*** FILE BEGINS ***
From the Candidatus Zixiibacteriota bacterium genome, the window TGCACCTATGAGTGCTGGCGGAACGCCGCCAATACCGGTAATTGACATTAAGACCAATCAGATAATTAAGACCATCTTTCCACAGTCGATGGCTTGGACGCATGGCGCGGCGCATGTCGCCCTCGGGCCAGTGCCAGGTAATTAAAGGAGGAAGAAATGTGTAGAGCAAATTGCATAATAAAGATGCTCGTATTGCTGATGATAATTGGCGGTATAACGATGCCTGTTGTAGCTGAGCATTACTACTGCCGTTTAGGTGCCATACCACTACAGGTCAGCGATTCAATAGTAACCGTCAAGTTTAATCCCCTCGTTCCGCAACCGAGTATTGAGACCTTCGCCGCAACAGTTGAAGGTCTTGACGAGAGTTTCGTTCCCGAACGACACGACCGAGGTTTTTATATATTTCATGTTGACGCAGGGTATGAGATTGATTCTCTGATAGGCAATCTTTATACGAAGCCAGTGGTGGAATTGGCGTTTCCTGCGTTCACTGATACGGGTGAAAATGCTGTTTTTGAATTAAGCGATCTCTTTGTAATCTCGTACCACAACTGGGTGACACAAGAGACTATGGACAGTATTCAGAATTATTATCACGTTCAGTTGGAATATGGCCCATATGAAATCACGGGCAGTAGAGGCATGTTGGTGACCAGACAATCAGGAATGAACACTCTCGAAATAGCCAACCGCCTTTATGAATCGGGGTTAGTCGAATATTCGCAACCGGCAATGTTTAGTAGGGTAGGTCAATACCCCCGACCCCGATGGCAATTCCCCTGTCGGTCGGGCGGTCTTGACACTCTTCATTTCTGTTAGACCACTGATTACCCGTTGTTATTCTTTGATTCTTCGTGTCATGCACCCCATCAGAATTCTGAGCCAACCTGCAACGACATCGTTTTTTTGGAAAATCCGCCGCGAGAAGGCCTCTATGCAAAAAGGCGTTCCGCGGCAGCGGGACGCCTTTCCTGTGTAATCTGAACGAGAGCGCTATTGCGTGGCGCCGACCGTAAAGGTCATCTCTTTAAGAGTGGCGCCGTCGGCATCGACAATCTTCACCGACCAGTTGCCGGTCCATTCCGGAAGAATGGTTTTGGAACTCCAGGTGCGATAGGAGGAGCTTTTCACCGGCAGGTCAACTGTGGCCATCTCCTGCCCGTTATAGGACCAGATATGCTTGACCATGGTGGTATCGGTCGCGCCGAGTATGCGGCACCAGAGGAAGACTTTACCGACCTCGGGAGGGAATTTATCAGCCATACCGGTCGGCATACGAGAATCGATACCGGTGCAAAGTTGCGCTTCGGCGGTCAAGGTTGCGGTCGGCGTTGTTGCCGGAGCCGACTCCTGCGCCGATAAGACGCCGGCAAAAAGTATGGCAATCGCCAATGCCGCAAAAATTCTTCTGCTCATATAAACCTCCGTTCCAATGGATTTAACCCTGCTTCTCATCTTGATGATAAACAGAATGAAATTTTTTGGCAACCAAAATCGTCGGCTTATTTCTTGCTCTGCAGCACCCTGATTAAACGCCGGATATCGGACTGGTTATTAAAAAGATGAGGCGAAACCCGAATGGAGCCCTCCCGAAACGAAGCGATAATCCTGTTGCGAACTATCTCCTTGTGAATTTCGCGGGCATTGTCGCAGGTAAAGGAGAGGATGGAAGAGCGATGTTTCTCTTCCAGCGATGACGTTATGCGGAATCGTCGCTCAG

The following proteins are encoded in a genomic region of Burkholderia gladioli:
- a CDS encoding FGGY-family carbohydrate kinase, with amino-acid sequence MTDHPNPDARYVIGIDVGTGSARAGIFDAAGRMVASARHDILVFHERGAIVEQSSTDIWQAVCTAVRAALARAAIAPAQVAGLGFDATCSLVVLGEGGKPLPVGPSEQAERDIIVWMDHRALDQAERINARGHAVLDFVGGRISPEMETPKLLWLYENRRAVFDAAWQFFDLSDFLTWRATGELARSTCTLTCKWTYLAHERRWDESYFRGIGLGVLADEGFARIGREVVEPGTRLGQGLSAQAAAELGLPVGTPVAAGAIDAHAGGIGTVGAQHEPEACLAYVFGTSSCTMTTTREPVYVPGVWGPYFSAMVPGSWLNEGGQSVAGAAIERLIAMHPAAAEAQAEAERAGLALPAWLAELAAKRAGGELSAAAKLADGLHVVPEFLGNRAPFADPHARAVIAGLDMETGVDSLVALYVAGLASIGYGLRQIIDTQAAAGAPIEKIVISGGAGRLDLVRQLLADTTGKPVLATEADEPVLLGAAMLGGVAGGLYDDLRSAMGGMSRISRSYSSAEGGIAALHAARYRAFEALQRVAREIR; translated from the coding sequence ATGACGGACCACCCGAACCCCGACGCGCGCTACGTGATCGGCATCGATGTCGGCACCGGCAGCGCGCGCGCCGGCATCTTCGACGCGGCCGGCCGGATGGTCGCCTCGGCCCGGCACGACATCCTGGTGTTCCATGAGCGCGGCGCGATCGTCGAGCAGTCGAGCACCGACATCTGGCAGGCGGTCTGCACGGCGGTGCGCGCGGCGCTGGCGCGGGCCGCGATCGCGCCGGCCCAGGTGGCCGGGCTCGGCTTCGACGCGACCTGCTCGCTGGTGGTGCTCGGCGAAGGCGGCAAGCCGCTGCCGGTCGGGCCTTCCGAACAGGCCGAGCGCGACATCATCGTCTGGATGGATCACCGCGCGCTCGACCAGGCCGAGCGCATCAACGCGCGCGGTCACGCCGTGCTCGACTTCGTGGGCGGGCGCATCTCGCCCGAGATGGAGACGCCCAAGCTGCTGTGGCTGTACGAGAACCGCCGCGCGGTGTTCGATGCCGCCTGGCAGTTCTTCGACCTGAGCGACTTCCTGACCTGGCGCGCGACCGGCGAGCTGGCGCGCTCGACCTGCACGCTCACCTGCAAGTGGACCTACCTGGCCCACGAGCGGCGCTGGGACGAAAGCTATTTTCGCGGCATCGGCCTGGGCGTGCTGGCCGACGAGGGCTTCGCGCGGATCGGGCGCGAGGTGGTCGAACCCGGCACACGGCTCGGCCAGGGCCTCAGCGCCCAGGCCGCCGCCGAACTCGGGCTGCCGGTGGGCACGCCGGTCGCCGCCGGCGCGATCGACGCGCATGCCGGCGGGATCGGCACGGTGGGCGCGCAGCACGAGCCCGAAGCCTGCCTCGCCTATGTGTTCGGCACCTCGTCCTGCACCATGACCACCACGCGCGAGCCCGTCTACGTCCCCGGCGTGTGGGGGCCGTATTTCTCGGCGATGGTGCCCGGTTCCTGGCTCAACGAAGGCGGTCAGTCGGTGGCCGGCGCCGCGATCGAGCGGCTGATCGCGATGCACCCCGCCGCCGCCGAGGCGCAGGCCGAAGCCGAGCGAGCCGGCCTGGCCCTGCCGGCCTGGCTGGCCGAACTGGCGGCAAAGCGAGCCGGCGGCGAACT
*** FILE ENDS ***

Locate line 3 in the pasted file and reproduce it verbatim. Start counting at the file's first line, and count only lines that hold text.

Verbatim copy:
- a CDS encoding FGGY-family carbohydrate kinase, with amino-acid sequence MTDHPNPDARYVIGIDVGTGSARAGIFDAAGRMVASARHDILVFHERGAIVEQSSTDIWQAVCTAVRAALARAAIAPAQVAGLGFDATCSLVVLGEGGKPLPVGPSEQAERDIIVWMDHRALDQAERINARGHAVLDFVGGRISPEMETPKLLWLYENRRAVFDAAWQFFDLSDFLTWRATGELARSTCTLTCKWTYLAHERRWDESYFRGIGLGVLADEGFARIGREVVEPGTRLGQGLSAQAAAELGLPVGTPVAAGAIDAHAGGIGTVGAQHEPEACLAYVFGTSSCTMTTTREPVYVPGVWGPYFSAMVPGSWLNEGGQSVAGAAIERLIAMHPAAAEAQAEAERAGLALPAWLAELAAKRAGGELSAAAKLADGLHVVPEFLGNRAPFADPHARAVIAGLDMETGVDSLVALYVAGLASIGYGLRQIIDTQAAAGAPIEKIVISGGAGRLDLVRQLLADTTGKPVLATEADEPVLLGAAMLGGVAGGLYDDLRSAMGGMSRISRSYSSAEGGIAALHAARYRAFEALQRVAREIR; translated from the coding sequence ATGACGGACCACCCGAACCCCGACGCGCGCTACGTGATCGGCATCGATGTCGGCACCGGCAGCGCGCGCGCCGGCATCTTCGACGCGGCCGGCCGGATGGTCGCCTCGGCCCGGCACGACATCCTGGTGTTCCATGAGCGCGGCGCGATCGTCGAGCAGTCGAGCACCGACATCTGGCAGGCGGTCTGCACGGCGGTGCGCGCGGCGCTGGCGCGGGCCGCGATCGCGCCGGCCCAGGTGGCCGGGCTCGGCTTCGACGCGACCTGCTCGCTGGTGGTGCTCGGCGAAGGCGGCAAGCCGCTGCCGGTCGGGCCTTCCGAACAGGCCGAGCGCGACATCATCGTCTGGATGGATCACCGCGCGCTCGACCAGGCCGAGCGCATCAACGCGCGCGGTCACGCCGTGCTCGACTTCGTGGGCGGGCGCATCTCGCCCGAGATGGAGACGCCCAAGCTGCTGTGGCTGTACGAGAACCGCCGCGCGGTGTTCGATGCCGCCTGGCAGTTCTTCGACCTGAGCGACTTCCTGACCTGGCGCGCGACCGGCGAGCTGGCGCGCTCGACCTGCACGCTCACCTGCAAGTGGACCTACCTGGCCCACGAGCGGCGCTGGGACGAAAGCTATTTTCGCGGCATCGGCCTGGGCGTGCTGGCCGACGAGGGCTTCGCGCGGATCGGGCGCGAGGTGGTCGAACCCGGCACACGGCTCGGCCAGGGCCTCAGCGCCCAGGCCGCCGCCGAACTCGGGCTGCCGGTGGGCACGCCGGTCGCCGCCGGCGCGATCGACGCGCATGCCGGCGGGATCGGCACGGTGGGCGCGCAGCACGAGCCCGAAGCCTGCCTCGCCTATGTGTTCGGCACCTCGTCCTGCACCATGACCACCACGCGCGAGCCCGTCTACGTCCCCGGCGTGTGGGGGCCGTATTTCTCGGCGATGGTGCCCGGTTCCTGGCTCAACGAAGGCGGTCAGTCGGTGGCCGGCGCCGCGATCGAGCGGCTGATCGCGATGCACCCCGCCGCCGCCGAGGCGCAGGCCGAAGCCGAGCGAGCCGGCCTGGCCCTGCCGGCCTGGCTGGCCGAACTGGCGGCAAAGCGAGCCGGCGGCGAACT